Saturday, June 02, 2018

Open Roads ’18: Equilibrium

What is the proper role for a priest? Should he fight for justice or maintain the balance of power, like a 1970s State Department bureaucrat, who read too much Bismarck? It seems like a no-brainer in theory, but would you be tempted to opt for stability, if you had to chose in the real world? Don Giuseppe will make his choice and his parishioners will make theirs when he is transferred to his native Campania in Vincenzo Marra’s Equilibrium (trailer here), which screens during Open Roads: New Italian Cinema 2018.

Don Giuseppe has always been actively engaged in the world. He did life-altering missionary work in Africa and he has steadfastly ministered to the illegal aliens congregated at a migrant shelter in Rome. Frankly, he is concerned he could become a little too engaged when a social worker admits her romantic feelings for him. To preserve his calling, Don Giuseppe requests and is granted a transfer to a blighted district just north of Naples.

When the good father first meets Don Antonio, whom he will succeed, the veteran cleric seems to be quite the crusader himself through his campaign against the illegal noxious waste dumping in the hills above town. However, it soon becomes clear this is cheap activism, since nobody claims responsibility for the dumping and everyone generally agrees it is a less than ideal practice. However, when it comes to standing up for the vulnerable in the community, Don Antonio is much more circumspect.

Frankly, Don Antonio has done his best to intimidate the isolated Assunta into accepting her boyfriend’s sexual abuse of her daughter. Unfortunately, she happens to live in the housing project that is the center of the local drug dealers’ transactions. Having the cops pay a visit would be bad for business. For the sake of peace in the valley, Don Antonio is willing to sacrifice Assunta and her daughter—and the cops and dealers are right there with him. However, Don Giuseppe will not play that game.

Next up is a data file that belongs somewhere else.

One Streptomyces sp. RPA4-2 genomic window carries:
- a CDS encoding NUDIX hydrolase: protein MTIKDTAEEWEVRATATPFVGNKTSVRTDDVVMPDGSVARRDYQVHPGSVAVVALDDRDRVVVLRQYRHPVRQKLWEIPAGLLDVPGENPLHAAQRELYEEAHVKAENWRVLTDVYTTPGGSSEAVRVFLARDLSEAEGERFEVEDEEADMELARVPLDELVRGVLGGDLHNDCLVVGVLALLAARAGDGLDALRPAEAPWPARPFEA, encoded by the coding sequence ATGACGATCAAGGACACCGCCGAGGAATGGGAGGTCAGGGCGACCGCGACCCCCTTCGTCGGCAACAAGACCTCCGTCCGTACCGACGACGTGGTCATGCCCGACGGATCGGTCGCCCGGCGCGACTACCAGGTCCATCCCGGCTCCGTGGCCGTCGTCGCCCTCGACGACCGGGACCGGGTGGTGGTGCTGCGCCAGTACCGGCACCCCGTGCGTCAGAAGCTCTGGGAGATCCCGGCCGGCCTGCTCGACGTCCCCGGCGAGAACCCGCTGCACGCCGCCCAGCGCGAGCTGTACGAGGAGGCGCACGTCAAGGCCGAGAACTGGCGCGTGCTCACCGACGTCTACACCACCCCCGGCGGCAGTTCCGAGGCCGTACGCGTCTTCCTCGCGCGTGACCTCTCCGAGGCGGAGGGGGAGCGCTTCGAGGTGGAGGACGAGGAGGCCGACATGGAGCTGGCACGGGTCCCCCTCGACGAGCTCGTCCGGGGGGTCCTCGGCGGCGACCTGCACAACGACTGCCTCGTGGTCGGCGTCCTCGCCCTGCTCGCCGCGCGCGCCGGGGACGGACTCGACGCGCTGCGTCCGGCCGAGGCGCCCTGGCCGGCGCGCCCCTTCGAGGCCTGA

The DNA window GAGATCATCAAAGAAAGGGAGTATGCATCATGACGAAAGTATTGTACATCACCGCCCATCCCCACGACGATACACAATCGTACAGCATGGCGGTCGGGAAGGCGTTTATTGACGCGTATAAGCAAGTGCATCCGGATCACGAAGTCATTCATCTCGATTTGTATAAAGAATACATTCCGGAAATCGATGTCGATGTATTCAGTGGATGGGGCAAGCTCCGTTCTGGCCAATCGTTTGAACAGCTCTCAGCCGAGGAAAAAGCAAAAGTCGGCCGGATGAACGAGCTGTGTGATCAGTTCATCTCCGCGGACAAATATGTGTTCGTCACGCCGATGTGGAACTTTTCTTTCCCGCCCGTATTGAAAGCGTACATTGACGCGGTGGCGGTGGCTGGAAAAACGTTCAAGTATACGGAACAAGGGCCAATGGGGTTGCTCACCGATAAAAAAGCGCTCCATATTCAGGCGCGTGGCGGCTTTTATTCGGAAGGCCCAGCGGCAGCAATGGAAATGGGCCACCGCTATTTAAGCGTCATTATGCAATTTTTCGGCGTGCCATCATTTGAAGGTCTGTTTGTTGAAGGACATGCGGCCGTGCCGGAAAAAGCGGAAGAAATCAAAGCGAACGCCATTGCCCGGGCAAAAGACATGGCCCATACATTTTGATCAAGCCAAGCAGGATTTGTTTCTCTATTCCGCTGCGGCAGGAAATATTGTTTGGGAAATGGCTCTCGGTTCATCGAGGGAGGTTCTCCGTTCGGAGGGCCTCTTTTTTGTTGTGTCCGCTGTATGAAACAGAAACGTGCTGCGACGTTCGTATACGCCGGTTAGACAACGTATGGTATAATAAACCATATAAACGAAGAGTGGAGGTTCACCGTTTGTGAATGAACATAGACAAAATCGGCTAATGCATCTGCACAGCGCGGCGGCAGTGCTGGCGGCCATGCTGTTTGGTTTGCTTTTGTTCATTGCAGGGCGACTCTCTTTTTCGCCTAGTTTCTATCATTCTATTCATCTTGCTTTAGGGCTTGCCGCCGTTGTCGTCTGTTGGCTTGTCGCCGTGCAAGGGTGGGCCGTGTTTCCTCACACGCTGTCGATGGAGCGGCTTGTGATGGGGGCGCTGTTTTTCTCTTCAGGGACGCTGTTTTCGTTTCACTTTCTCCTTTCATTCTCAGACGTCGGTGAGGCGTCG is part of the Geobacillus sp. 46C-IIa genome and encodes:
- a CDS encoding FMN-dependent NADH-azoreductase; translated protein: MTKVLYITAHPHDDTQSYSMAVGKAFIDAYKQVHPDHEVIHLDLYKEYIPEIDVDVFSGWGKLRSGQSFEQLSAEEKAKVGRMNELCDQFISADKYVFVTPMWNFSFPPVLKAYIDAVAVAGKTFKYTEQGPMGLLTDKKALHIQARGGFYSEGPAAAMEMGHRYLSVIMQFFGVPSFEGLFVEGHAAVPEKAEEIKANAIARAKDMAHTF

Equilibrium is a deeply moving film that challenges what faith really means and how it should be manifested in the real world. Marra filmed docu-style, employing many street level long-takes. He recruited many non-professional actors from the region, scoring a double jackpot with Mimmo Borrelli and Roberto del Gaudio, who are both tremendous as Don Giuseppe and Don Antonio, respectively. Borrelli is a quiet marvel, expressing so much questioned faith and Christian love through subtle and restrained looks and gestures. In contrast, del Gaudio is flamboyantly charismatic and chillingly Machiavellian. Astrid Meloni, one of the few professional ringers, adds further layers of compelling human messiness as Veronica, Don Giuseppe’s source of temptation.

It is impossible to watch Equilibrium without hearing echoes of the Catholic Church’s sex abuse scandals. It is easy to damn in retrospect, but the film clearly challenges viewers to ask what they would have done if they were cops, social workers, or lay leaders trying to hold their communities together. Throughout the film, Marra shows in concrete terms why ostensibly responsible people often opt for stability over moral principle, while never endorsing or excusing their expediency. It is a tough, powerful film. Very highly recommended, Equilibrium screens tomorrow (6/3) and Wednesday (6/6) at the Walter Reade as part of this year’s Open Roads.